We all desperately want to believe that it truly will be "no big deal" in us. That we will go our whole lives without any issues. Yes, some people do.

No one can promise that to someone with BAV. 
Time reveals what BAV means in each person.
What we need to know is what happens in some people with BAV:
  • at some time in their lives, the BAV may leak, narrow, or both and need some kind of repair or replacement
  • BAVers are at greater risk for infection of the heart and BAV 
  • the aorta above the BAV may bulge (dilate) and over time become an aneurysm
We need to hear that we need lifelong follow up care, and that keeping copies of our records will help the doctors we see, who will care for us over many years. This way we give ourselves the best possible life, as knowledge and treatment get even better than today!

This Mom has excellent questions. The Foundation has tried to help her start learning about BAV. There are some physicians and centers that write about their experience with BAV children. We wish there were more who seek to better understand and care for children with BAV.

Here we share one such program for BAV children in Chicago that shares information with the public:   Children's Hospital of Chicago BAV Program .

Here is a page of medical information about children on the BAF website: BAV in Children .

And here are the stories of two little boys born with BAV: Emerson and Lincoln .

Our children
 deserve much more than
"it's no big deal",
much more than 
 being sent away for five years.

Together, we can share information
to help our children and 
their entire families.

Yes, together we are
Creating a Climate of Hope.

          - Arlys Velebir
                                     Bicuspid Aortic Foundation

Saturday, August 13, 2016

NHLBI Strategic Ten Year Vision Includes Aortic Disease!

The anxiously anticipated final strategic vision research topics from the National Heart Lung and Blood Institute (NHLBI)have been announced.

Last year the Bicuspid Aortic Foundation participated in the invitation from the NHLBI for public input into strategic research topics for the next 10 years. Preliminary topics were announced previously. We have now been notified of the final decisions.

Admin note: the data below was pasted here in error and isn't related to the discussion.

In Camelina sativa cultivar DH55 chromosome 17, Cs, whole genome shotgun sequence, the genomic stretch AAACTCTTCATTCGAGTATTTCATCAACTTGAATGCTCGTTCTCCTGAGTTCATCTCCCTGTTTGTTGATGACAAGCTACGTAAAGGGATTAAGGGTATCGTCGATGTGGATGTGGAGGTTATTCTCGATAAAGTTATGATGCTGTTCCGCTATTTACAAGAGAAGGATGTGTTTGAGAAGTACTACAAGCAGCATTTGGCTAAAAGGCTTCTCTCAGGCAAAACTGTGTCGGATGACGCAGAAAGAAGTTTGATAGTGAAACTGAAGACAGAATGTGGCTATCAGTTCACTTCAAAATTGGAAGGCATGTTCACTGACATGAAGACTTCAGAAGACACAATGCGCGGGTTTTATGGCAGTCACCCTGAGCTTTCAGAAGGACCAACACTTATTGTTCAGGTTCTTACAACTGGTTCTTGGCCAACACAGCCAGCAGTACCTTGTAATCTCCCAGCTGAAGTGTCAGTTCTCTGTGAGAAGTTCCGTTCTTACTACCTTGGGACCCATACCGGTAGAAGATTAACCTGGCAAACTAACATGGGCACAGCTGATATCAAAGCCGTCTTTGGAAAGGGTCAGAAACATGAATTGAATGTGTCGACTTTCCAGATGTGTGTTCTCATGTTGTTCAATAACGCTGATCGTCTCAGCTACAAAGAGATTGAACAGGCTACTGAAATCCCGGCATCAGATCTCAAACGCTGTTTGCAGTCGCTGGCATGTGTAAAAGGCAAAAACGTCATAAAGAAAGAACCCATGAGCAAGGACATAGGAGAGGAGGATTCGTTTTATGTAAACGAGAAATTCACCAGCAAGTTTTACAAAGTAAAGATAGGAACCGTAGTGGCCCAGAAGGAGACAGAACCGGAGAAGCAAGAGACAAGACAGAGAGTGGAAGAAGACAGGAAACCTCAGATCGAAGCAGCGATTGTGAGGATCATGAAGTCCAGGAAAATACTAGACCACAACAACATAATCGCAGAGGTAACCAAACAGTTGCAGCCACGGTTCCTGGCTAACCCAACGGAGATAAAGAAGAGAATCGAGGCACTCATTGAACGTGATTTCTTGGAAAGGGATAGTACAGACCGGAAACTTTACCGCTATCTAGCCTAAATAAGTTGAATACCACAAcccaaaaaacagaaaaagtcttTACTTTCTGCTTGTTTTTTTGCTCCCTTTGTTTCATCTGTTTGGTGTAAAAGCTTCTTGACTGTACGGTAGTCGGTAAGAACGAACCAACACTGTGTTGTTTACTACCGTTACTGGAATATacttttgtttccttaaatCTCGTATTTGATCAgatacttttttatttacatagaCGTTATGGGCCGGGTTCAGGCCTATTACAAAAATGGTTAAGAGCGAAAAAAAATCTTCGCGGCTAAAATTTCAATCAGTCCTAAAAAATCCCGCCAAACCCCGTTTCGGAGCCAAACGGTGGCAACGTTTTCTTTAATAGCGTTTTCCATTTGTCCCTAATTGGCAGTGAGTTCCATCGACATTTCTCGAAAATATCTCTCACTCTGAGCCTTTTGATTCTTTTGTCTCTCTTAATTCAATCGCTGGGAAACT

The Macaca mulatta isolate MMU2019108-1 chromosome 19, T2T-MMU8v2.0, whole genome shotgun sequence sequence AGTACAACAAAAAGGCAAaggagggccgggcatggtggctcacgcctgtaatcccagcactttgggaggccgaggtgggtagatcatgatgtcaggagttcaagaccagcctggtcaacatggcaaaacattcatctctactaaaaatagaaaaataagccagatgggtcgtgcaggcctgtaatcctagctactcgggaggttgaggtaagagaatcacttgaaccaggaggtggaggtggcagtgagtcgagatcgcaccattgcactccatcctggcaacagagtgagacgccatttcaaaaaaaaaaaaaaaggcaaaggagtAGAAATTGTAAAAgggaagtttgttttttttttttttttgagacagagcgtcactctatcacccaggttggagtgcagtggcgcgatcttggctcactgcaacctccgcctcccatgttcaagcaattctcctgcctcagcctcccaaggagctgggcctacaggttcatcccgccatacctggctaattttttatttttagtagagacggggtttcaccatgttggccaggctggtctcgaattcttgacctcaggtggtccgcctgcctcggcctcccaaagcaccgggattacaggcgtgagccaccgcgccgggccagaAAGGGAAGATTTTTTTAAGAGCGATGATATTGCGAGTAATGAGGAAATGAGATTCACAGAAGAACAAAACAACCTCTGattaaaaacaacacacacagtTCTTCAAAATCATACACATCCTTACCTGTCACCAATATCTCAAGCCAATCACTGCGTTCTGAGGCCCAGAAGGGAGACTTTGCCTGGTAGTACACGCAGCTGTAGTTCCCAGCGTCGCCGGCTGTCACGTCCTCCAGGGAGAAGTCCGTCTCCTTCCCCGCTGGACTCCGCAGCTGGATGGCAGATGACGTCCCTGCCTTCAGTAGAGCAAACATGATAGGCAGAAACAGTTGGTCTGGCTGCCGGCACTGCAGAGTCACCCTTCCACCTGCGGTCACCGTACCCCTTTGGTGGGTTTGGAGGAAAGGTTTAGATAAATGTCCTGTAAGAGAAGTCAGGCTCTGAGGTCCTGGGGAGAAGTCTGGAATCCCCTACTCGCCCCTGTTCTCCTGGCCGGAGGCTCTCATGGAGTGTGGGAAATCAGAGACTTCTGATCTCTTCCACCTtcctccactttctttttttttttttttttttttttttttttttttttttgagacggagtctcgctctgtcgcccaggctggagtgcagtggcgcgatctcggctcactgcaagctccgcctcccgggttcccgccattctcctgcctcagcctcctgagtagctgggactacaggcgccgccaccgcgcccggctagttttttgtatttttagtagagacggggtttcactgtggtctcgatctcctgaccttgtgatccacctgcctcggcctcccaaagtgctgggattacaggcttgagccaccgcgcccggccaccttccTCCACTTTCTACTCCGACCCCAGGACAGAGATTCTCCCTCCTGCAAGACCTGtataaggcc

The final version can be found at this link:

At the Bicuspid Aortic Foundation we are very pleased to see that two selections of particular importance to us remain in the final topics for research funding. Below, they are taken directly from the research section of the NHLBI strategic vision website:

Critical ChallengeIn patients with an aortic aneurysm, better tools are needed to determine which patient phenotypes and disease characteristics could best predict who would benefit from a repair. Examples of such tools include animal models that reflect human pathology and biomarkers/molecular imaging tools that are predictive of rupture or dissection.(4.CC.02)
Yes, this is a critical challenge. Sadly, at BAF we know of far too many examples of trauma and death associated with the thoracic aorta. Those who should have surgery before they dissected or ruptured.

Compelling QuestionWhat is the optimal clinical management approach for patients with severe calcific aortic stenosis but with minimal symptoms?(5.CQ.09)

This question must be answered, and it is within reach to do so. It is beyond description to lose the otherwise healthy who have BAV and diagnosed aortic valve disease. This topic speaks directly to what happened to Chuck Doherty. Chuck's family is not the only one we have met who have suffered sudden loss due to this. We would like to see aortic regurgitation addressed also, but this is a start!

Here is Chuck's story:  

In both of these areas, the aortic valve and the aorta, there is treatment available today. It is beyond tragic when that treatment is not offered in time. Those who are granted the privilege of funding to do this research will receive a great trust, to positively impact the timing of elective treatment and prevent untimely injury, suffering, and death. 

At the Bicuspid Aortic Foundation, we will be very interested to see where the research funding is granted and will continue to advocate for meaningful research and treatment options for those with BAV and other "nameless" forms of aortic disease in the chest. 

Together, we continue
 to keep the spotlight
on aortic disease in the chest,
Creating a Climate of Hope.